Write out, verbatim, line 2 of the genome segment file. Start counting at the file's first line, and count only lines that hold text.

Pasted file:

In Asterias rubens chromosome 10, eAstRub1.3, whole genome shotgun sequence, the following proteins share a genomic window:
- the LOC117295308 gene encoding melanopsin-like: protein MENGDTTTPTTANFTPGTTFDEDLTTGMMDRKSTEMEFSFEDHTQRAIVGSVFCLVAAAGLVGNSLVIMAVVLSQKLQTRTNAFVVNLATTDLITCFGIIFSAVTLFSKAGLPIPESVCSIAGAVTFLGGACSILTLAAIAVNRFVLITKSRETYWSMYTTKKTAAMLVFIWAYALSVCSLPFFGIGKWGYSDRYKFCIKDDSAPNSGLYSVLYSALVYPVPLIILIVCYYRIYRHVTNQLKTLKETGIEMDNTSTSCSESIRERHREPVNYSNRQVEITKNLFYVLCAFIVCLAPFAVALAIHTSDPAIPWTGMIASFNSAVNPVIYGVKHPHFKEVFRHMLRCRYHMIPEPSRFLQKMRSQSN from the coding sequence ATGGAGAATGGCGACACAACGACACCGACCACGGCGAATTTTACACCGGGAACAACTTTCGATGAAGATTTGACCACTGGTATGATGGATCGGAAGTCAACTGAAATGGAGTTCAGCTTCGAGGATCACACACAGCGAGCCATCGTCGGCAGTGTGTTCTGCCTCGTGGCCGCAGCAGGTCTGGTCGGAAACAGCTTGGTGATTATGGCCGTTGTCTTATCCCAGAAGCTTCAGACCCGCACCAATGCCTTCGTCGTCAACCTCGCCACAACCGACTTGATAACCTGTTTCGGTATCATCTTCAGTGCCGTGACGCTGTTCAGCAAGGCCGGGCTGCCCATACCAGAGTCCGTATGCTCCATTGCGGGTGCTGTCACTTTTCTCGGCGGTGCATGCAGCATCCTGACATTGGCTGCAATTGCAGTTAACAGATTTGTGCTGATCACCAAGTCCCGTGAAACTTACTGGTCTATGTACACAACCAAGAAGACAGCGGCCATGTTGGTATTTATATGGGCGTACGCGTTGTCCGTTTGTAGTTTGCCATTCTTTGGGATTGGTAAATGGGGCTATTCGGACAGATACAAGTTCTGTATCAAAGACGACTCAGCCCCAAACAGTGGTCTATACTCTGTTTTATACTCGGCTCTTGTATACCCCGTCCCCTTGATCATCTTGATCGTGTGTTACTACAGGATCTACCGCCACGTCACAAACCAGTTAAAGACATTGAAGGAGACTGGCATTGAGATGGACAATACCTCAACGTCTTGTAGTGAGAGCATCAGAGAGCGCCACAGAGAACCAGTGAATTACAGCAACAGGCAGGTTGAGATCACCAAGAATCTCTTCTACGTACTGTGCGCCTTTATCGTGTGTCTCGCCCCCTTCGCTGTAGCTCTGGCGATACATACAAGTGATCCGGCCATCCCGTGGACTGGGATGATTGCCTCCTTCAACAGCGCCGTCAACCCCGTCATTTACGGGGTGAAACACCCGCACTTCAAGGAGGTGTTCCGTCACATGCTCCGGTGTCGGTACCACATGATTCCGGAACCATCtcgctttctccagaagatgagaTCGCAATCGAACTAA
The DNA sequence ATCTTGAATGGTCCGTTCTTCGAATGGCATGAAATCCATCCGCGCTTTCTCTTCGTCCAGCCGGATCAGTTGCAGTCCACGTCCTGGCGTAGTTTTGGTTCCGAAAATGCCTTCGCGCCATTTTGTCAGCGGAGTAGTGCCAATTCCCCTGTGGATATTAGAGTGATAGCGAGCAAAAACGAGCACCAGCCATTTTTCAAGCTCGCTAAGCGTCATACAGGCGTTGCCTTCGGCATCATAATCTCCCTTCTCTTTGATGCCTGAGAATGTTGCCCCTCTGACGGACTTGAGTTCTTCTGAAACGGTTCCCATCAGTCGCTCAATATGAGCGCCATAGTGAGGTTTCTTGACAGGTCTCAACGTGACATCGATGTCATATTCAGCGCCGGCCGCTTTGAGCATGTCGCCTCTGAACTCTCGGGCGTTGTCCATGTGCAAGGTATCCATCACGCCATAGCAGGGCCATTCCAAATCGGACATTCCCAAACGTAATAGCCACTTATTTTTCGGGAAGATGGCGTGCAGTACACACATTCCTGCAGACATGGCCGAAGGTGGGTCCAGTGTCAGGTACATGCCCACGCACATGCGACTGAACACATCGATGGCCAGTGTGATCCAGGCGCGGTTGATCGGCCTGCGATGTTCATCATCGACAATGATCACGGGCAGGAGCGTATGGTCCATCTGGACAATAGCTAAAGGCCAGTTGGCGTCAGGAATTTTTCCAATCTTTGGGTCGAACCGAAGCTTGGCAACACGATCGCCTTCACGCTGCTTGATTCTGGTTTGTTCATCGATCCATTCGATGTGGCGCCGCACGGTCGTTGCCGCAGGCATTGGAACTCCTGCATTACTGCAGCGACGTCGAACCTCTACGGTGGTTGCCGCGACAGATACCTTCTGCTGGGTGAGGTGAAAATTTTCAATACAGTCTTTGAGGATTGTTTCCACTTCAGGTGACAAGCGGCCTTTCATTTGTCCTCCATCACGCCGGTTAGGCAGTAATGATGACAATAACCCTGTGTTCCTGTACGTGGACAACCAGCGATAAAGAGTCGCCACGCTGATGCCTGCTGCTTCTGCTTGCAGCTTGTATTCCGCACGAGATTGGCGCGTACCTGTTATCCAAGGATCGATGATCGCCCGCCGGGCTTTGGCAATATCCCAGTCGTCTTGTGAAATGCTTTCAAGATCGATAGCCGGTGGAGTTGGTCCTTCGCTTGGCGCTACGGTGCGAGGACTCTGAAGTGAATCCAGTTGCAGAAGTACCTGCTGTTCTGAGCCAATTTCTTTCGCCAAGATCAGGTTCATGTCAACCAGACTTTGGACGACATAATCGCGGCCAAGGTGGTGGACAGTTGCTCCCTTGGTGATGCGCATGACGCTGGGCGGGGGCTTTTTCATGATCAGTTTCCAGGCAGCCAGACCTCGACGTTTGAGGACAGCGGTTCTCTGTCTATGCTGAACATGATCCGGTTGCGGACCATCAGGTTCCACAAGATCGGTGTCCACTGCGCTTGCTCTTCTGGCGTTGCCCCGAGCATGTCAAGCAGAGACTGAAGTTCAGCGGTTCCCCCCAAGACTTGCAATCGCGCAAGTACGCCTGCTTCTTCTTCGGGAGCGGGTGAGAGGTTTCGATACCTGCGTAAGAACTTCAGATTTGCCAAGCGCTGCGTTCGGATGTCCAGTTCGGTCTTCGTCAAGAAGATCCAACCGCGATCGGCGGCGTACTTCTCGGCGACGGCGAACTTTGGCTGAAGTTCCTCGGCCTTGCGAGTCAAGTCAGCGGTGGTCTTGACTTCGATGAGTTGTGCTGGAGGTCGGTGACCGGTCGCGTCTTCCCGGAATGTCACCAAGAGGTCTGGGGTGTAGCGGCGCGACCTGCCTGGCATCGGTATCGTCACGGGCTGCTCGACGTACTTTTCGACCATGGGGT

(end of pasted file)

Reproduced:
- the LOC117295308 gene encoding melanopsin-like: protein MENGDTTTPTTANFTPGTTFDEDLTTGMMDRKSTEMEFSFEDHTQRAIVGSVFCLVAAAGLVGNSLVIMAVVLSQKLQTRTNAFVVNLATTDLITCFGIIFSAVTLFSKAGLPIPESVCSIAGAVTFLGGACSILTLAAIAVNRFVLITKSRETYWSMYTTKKTAAMLVFIWAYALSVCSLPFFGIGKWGYSDRYKFCIKDDSAPNSGLYSVLYSALVYPVPLIILIVCYYRIYRHVTNQLKTLKETGIEMDNTSTSCSESIRERHREPVNYSNRQVEITKNLFYVLCAFIVCLAPFAVALAIHTSDPAIPWTGMIASFNSAVNPVIYGVKHPHFKEVFRHMLRCRYHMIPEPSRFLQKMRSQSN from the coding sequence ATGGAGAATGGCGACACAACGACACCGACCACGGCGAATTTTACACCGGGAACAACTTTCGATGAAGATTTGACCACTGGTATGATGGATCGGAAGTCAACTGAAATGGAGTTCAGCTTCGAGGATCACACACAGCGAGCCATCGTCGGCAGTGTGTTCTGCCTCGTGGCCGCAGCAGGTCTGGTCGGAAACAGCTTGGTGATTATGGCCGTTGTCTTATCCCAGAAGCTTCAGACCCGCACCAATGCCTTCGTCGTCAACCTCGCCACAACCGACTTGATAACCTGTTTCGGTATCATCTTCAGTGCCGTGACGCTGTTCAGCAAGGCCGGGCTGCCCATACCAGAGTCCGTATGCTCCATTGCGGGTGCTGTCACTTTTCTCGGCGGTGCATGCAGCATCCTGACATTGGCTGCAATTGCAGTTAACAGATTTGTGCTGATCACCAAGTCCCGTGAAACTTACTGGTCTATGTACACAACCAAGAAGACAGCGGCCATGTTGGTATTTATATGGGCGTACGCGTTGTCCGTTTGTAGTTTGCCATTCTTTGGGATTGGTAAATGGGGCTATTCGGACAGATACAAGTTCTGTATCAAAGACGACTCAGCCCCAAACAGTGGTCTATACTCTGTTTTATACTCGGCTCTTGTATACCCCGTCCCCTTGATCATCTTGATCGTGTGTTACTACAGGATCTACCGCCACGTCACAAACCAGTTAAAGACATTGAAGGAGACTGGCATTGAGATGGACAATACCTCAACGTCTTGTAGTGAGAGCATCAGAGAGCGCCACAGAGAACCAGTGAATTACAGCAACAGGCAGGTTGAGATCACCAAGAATCTCTTCTACGTACTGTGCGCCTTTATCGTGTGTCTCGCCCCCTTCGCTGTAGCTCTGGCGATACATACAAGTGATCCGGCCATCCCGTGGACTGGGATGATTGCCTCCTTCAACAGCGCCGTCAACCCCGTCATTTACGGGGTGAAACACCCGCACTTCAAGGAGGTGTTCCGTCACATGCTCCGGTGTCGGTACCACATGATTCCGGAACCATCtcgctttctccagaagatgagaTCGCAATCGAACTAA